I’ve written before how a certain song can encapsulate a time and set of emotions so completely that to listen to it is akin to time travel. And now I find myself doing it again as my moogie has thrown up a surprise and suddenly I’ve been whirled back to another time and a younger, fresher, softer self. It’s a song I used to sing to myself under my breath when I was working in a fish and chip shop in Lancaster.
A second-year university student; one life and one set of certainties had evaporated when Jay (fiancé number one) and I split up at the end of the first year. No more returning to the Isle as a farmer’s wife once I graduated. No more plowing a straight and narrow furrow through life, no more protection; now I was alone and free. And with freedom comes fear.
Staring out through the condensation on the glass into a dark, wet and cold northern night and feeling lonely, I’d hum and gently rock, trying to make sense of what was going on. I’d fallen in love with – as a different song would have it – someone I shouldn’t have. And that person (or was it persons?) had introduced me to a new world and new songs. And so it was that, as I was waiting for the pubs to close and the late-night regulars to come in asking for chips and their sausages to be well and truly battered, I would hum this song to myself.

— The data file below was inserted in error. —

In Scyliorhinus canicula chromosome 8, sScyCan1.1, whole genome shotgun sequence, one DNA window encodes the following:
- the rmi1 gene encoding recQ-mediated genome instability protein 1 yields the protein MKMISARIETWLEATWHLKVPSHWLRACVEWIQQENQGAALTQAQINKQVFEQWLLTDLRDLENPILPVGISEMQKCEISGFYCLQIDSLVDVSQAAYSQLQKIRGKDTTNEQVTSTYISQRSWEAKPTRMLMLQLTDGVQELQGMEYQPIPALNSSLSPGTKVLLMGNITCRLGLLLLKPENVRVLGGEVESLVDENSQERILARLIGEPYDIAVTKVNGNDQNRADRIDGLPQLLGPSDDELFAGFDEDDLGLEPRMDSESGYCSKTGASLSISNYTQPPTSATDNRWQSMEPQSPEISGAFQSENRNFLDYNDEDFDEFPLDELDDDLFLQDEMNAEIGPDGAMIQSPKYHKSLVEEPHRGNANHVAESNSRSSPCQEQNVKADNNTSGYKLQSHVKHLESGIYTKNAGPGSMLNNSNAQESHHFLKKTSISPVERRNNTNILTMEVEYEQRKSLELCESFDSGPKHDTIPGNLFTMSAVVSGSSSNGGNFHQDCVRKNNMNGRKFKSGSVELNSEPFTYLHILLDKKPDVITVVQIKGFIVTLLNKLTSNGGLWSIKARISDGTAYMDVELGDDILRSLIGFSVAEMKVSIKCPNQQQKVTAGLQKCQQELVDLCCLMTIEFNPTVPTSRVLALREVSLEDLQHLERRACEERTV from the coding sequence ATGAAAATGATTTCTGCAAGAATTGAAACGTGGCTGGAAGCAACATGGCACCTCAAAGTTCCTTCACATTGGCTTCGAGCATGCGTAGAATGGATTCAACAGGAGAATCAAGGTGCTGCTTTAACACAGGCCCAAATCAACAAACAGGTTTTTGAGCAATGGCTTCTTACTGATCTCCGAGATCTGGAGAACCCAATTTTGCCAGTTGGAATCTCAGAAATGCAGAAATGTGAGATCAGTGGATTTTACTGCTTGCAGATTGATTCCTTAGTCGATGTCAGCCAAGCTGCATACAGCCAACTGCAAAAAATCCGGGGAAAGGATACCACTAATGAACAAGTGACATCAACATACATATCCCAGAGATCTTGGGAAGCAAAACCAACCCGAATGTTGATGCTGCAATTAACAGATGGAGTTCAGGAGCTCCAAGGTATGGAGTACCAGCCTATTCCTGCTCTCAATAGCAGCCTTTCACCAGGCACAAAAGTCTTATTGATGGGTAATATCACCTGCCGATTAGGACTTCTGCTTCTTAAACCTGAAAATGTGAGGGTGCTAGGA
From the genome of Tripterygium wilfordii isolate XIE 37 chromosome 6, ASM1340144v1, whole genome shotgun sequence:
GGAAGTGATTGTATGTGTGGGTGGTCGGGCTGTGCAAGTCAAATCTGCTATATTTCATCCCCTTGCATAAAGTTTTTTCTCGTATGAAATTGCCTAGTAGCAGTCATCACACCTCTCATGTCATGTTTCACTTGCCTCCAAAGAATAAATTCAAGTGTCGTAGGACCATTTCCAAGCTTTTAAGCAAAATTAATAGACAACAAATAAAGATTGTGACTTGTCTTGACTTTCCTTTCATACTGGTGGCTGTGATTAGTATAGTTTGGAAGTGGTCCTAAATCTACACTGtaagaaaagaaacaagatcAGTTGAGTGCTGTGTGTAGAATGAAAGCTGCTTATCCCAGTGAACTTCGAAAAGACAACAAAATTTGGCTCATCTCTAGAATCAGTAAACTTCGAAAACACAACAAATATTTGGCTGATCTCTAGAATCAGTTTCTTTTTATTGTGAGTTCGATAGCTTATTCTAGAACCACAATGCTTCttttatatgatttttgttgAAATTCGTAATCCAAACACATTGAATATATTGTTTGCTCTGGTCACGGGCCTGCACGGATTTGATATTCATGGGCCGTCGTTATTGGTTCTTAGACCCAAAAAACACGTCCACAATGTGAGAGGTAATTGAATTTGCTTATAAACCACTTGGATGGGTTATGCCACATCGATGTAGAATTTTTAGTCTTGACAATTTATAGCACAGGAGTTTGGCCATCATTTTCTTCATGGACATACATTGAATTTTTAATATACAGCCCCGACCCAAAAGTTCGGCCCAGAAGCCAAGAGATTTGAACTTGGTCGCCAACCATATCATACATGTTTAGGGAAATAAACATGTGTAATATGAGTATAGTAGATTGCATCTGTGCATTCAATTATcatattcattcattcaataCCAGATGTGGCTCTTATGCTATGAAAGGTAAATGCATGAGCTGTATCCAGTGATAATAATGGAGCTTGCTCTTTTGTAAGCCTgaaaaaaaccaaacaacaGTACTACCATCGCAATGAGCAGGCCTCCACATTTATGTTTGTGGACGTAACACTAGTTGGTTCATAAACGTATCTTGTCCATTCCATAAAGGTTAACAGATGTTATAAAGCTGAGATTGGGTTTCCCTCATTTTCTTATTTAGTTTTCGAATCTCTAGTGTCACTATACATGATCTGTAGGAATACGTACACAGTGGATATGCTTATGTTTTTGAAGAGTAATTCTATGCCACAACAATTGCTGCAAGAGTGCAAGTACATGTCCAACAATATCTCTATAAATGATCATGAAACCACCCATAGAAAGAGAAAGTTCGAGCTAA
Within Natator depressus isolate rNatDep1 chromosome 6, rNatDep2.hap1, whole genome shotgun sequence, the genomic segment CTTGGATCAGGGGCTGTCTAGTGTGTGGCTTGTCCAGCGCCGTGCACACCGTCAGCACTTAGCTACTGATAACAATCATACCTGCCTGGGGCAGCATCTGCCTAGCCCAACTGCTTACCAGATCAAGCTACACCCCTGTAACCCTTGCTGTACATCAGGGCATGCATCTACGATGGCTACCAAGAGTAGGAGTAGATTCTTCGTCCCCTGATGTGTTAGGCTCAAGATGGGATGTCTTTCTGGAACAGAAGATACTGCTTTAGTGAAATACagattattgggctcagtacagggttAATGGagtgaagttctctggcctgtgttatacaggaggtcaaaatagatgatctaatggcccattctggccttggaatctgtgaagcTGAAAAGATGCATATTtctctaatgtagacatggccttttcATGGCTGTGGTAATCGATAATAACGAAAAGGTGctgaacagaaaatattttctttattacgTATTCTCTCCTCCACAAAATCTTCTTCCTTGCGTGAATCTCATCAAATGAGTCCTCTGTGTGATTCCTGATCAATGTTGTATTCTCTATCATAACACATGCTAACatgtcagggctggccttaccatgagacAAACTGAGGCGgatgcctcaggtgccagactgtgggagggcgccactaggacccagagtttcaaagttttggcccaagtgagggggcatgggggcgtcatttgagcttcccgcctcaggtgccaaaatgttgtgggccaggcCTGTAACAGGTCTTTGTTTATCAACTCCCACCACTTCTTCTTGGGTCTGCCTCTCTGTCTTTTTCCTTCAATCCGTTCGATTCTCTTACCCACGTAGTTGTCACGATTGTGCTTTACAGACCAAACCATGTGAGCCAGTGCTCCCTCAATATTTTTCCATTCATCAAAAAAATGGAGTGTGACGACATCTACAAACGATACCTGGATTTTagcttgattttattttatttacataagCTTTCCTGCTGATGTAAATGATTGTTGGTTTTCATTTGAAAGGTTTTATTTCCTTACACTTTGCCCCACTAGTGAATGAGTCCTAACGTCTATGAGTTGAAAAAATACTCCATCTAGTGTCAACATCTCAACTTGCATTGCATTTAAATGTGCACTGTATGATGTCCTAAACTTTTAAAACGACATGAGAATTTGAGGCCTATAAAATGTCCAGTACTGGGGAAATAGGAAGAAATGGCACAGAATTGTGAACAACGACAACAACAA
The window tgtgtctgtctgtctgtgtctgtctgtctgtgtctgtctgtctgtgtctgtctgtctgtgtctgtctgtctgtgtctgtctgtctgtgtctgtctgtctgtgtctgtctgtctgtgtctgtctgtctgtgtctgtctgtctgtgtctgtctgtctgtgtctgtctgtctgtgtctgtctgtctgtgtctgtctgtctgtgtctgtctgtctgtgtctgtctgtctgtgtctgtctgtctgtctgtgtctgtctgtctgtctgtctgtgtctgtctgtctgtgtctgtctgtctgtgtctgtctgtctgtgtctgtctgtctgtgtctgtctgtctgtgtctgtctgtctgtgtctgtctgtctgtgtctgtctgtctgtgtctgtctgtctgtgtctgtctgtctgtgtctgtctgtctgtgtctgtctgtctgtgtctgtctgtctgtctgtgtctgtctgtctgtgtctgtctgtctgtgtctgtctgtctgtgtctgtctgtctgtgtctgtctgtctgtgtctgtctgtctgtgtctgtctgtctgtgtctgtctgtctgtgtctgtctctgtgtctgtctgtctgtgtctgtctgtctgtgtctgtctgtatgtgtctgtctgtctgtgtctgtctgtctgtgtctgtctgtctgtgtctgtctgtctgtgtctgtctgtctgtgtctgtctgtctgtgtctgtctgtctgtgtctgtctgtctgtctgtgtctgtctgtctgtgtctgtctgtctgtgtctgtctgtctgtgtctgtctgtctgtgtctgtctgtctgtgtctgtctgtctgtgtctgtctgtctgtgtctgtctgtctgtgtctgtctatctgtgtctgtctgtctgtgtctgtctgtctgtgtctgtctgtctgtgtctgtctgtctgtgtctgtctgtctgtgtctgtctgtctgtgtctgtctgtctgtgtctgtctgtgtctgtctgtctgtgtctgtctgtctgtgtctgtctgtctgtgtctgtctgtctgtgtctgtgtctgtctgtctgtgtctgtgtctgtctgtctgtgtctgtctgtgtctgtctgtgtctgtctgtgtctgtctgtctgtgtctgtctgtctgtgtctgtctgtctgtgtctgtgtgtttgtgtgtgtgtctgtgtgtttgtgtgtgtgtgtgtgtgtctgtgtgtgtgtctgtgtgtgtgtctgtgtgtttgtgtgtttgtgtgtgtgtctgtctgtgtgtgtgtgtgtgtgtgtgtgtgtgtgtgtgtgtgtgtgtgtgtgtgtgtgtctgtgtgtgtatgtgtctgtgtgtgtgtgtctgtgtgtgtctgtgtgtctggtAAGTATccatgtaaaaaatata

Him: [lecherously] “Hello, chip girl!”
Me: [with added sauce] “Would that be an extra-large sausage, sir?”
Staying up north to work at the chip shop while everyone else left town for Easter, working with the Greek Cypriots who had a drug addict black-sheep adopted daughter and a doted upon natural (their word) son, teaching myself to throw up the midnight pie-and-chip suppers, writing essays and, much more importantly, poems for assessment, breaking down: all of this is wrapped up in those plaintive words — I expected summer to be there in the morning.
That year did more to shape who I am now than the previous 19, and sometimes I wonder if I’m on the same precipice now. Except I’m not writing poetry these days and fiancé number two didn’t leave, but became a husband. Perhaps I’ll never be a farmer’s wife or an author; perhaps my life will be one long crushing compromise; perhaps I’ll always need the happy pills; perhaps I’ll drown in Cote du Rhône; perhaps I just need to change the record.